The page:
Told with urgency and sharp political insight, Nixonland recaptures America's turbulent 1960s and early 1970s and reveals how Richard Nixon rose from the political grave to seize and hold the presidency.
Perlstein's epic account begins in the blood and fire of the 1965 Watts riots, nine months after Lyndon Johnson's historic landslide victory over Barry Goldwater appeared to herald a permanent liberal consensus in the United States. Yet the next year, scores of liberals were tossed out of Congress, America was more divided than ever, and a disgraced politician was on his way to a shocking comeback: Richard Nixon.
Between 1965 and 1972, America experienced no less than a second civil war. Out of its ashes, the political world we know now was born. It was the era not only of Nixon, Johnson, Spiro Agnew, Hubert H. Humphrey, George McGovern, Richard J. Daley, and George Wallace but Abbie Hoffman, Ronald Reagan, Angela Davis, Ted Kennedy, Charles Manson, John Lindsay, and Jane Fonda. There are tantalizing glimpses of Jimmy Carter, George H. W. Bush, Jesse Jackson, John Kerry, and even of two ambitious young men named Karl Rove and William Clinton — and a not so ambitious young man named George W. Bush.
Cataclysms tell the story of Nixonland:
- Angry blacks burning down their neighborhoods in cities across the land as white suburbanites defend home and hearth with shotguns
- The student insurgency over the Vietnam War, the assassinations of Robert F. Kennedy and Martin Luther King, and the riots at the 1968 Democratic National Convention
- The fissuring of the Democratic Party into warring factions manipulated by the "dirty tricks" of Nixon and his Committee to Re-Elect the President
- Richard Nixon pledging a new dawn of national unity, governing more divisively than any president before him, then directing a criminal conspiracy, the Watergate cover-up, from the Oval Office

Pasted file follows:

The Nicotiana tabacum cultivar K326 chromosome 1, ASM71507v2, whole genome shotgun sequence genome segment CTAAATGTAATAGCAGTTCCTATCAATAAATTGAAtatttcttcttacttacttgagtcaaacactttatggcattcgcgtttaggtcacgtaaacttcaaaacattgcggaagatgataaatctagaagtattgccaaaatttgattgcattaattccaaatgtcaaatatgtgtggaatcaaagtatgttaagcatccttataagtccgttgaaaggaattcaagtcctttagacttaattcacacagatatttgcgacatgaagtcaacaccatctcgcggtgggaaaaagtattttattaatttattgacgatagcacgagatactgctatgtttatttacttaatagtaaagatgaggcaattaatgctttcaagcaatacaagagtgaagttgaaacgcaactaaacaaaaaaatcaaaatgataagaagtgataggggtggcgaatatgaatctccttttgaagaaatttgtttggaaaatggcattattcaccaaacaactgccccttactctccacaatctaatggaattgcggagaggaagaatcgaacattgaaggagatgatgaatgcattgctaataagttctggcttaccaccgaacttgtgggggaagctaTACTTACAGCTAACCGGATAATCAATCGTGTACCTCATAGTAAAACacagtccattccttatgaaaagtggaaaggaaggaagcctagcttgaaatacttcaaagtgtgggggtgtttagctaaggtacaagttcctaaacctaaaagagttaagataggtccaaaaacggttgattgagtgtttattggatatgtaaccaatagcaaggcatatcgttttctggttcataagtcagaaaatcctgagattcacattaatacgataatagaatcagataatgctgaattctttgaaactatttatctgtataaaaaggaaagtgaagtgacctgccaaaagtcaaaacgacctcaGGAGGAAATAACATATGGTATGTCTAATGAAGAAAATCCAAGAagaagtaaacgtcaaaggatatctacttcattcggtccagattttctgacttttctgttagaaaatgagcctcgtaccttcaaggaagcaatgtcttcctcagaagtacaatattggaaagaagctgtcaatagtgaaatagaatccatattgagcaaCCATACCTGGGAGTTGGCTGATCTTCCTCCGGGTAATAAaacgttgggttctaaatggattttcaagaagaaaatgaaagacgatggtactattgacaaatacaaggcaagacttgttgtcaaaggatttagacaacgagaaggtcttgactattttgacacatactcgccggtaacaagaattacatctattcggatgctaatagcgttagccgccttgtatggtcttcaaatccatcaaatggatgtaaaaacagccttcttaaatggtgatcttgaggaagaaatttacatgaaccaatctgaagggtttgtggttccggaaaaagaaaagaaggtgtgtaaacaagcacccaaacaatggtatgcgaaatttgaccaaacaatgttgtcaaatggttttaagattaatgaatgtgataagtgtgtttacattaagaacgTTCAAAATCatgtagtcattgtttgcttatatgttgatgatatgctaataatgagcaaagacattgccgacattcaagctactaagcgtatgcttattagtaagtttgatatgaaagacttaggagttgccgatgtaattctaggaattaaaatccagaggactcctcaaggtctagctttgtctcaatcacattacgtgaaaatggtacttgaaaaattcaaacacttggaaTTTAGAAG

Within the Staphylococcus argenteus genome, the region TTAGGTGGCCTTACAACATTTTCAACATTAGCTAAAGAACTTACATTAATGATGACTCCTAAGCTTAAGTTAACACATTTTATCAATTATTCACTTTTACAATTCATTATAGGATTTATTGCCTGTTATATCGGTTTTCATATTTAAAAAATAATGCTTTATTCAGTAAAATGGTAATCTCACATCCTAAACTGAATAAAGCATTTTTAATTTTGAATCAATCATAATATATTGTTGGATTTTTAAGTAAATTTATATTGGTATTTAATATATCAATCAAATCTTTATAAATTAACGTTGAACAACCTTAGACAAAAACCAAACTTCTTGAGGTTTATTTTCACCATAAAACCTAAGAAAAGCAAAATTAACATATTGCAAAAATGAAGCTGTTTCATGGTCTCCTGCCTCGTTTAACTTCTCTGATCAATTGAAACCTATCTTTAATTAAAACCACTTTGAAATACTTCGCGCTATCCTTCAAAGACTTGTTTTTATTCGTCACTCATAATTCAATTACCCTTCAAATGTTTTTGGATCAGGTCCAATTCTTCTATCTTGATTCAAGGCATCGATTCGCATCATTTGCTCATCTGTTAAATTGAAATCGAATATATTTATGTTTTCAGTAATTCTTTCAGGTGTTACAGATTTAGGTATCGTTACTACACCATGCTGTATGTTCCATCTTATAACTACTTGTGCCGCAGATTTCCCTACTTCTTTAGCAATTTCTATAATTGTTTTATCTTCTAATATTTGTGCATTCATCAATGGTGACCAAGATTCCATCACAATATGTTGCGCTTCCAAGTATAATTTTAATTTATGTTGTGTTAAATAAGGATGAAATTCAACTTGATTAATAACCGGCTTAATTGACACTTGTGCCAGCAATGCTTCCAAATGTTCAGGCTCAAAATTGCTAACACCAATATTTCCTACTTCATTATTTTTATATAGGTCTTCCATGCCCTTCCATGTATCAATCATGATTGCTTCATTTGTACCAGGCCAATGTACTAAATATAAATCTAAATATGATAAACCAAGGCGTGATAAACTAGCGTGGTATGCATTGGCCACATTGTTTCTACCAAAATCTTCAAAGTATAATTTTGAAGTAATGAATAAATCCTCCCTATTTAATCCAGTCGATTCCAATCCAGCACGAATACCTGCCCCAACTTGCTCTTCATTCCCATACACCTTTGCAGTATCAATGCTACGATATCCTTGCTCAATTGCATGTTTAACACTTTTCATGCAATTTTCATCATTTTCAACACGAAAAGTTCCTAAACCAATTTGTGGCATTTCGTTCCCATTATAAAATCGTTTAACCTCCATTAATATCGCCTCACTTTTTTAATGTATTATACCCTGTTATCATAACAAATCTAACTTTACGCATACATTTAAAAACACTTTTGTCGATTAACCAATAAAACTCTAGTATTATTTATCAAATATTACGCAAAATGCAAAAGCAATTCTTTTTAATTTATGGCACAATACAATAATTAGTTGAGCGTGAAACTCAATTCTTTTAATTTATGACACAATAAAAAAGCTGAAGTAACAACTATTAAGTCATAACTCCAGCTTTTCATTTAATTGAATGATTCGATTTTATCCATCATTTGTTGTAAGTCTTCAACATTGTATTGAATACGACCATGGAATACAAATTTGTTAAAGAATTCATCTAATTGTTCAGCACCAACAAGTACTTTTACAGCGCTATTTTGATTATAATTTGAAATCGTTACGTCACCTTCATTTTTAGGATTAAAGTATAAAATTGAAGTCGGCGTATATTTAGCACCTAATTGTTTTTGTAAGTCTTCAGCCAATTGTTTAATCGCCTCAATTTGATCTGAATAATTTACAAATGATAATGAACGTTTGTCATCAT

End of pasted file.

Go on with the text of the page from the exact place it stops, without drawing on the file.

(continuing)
Then, in November 1972, Nixon, harvesting the bitterness and resentment born of America's turmoil, was reelected in a landslide even bigger than Johnson's 1964 victory, not only setting the stage for his dramatic 1974 resignation but defining the terms of the ideological divide that characterizes America today.
Filled with prodigious research and driven by a powerful narrative, Rick Perlstein's magisterial account of how America divided confirms his place as one of our country's most celebrated historians.
Who was Richard Nixon? The most amazing thing about the man was not what he did as president, but that he became president at all. Using thousands of new interviews and recently discovered or declassified documents and tapes, Richard Reeves's President Nixon offers a surprising portrait of a brilliant and contradictory man.
Even as he dreamed of presidential greatness, Nixon could trust no one. His closest aides spied on him as he spied on them, while cabinet members, generals, and admirals spied on all of them — rifling briefcases and desks, tapping each other's phones in a house where no one knew what was true anymore. Reeves shows a presidency doomed from the start by paranoia and corruption, beginning with Nixon and Kissinger using the CIA to cover up a murder by American soldiers in Vietnam that led to the theft and publication of the Pentagon Papers, then to secret counterintelligence units within the White House itself, and finally to the burglaries and cover-up that came to be known as Watergate. President Nixon is the astonishing story of a complex political animal who was as praised as he was reviled and who remains a subject of controversy to this day.